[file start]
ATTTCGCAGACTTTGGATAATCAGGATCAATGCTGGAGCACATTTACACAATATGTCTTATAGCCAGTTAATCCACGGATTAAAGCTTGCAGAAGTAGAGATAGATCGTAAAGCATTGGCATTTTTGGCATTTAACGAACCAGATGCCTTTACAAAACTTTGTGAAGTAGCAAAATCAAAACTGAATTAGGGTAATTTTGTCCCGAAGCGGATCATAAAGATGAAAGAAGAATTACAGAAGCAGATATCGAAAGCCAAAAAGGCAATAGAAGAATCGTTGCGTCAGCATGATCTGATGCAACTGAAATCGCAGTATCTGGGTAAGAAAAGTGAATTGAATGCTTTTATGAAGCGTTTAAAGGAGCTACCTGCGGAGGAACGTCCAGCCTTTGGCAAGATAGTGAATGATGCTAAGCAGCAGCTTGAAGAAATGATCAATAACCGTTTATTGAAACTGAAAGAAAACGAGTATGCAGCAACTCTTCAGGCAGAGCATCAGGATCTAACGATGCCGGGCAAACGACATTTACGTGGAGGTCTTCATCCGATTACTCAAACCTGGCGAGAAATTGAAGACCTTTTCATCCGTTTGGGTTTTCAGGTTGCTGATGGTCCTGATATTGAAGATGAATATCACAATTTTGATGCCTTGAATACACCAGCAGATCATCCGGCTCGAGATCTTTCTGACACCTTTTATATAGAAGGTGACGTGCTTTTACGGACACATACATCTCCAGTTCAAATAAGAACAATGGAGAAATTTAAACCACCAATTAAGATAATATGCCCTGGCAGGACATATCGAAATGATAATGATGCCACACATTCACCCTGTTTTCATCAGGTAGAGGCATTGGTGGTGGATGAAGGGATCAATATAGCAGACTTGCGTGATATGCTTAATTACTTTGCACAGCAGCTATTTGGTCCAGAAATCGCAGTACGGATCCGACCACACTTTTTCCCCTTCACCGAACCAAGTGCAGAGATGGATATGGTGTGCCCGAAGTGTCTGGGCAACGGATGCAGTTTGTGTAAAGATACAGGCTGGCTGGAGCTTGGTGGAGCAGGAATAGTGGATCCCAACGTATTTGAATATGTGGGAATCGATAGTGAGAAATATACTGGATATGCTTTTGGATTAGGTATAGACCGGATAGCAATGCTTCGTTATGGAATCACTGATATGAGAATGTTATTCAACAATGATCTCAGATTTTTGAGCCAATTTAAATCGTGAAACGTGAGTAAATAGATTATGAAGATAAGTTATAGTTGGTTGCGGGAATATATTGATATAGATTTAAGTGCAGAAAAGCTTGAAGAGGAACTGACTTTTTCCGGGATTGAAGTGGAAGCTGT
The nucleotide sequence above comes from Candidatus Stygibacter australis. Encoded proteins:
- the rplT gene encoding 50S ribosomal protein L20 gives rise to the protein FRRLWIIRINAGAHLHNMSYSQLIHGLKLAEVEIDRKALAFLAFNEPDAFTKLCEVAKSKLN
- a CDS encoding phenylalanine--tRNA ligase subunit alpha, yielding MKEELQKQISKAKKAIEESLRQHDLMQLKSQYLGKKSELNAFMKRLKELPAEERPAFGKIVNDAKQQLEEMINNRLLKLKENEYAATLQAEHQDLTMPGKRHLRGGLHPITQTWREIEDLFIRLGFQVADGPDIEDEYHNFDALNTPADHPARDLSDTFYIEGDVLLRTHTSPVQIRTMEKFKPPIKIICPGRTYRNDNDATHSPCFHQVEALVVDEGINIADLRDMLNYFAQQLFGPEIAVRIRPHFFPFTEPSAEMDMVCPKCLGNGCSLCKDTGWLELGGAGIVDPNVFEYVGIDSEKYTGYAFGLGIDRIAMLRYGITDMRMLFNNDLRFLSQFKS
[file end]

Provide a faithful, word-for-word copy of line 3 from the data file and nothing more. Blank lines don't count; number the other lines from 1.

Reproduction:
- the rplT gene encoding 50S ribosomal protein L20 gives rise to the protein FRRLWIIRINAGAHLHNMSYSQLIHGLKLAEVEIDRKALAFLAFNEPDAFTKLCEVAKSKLN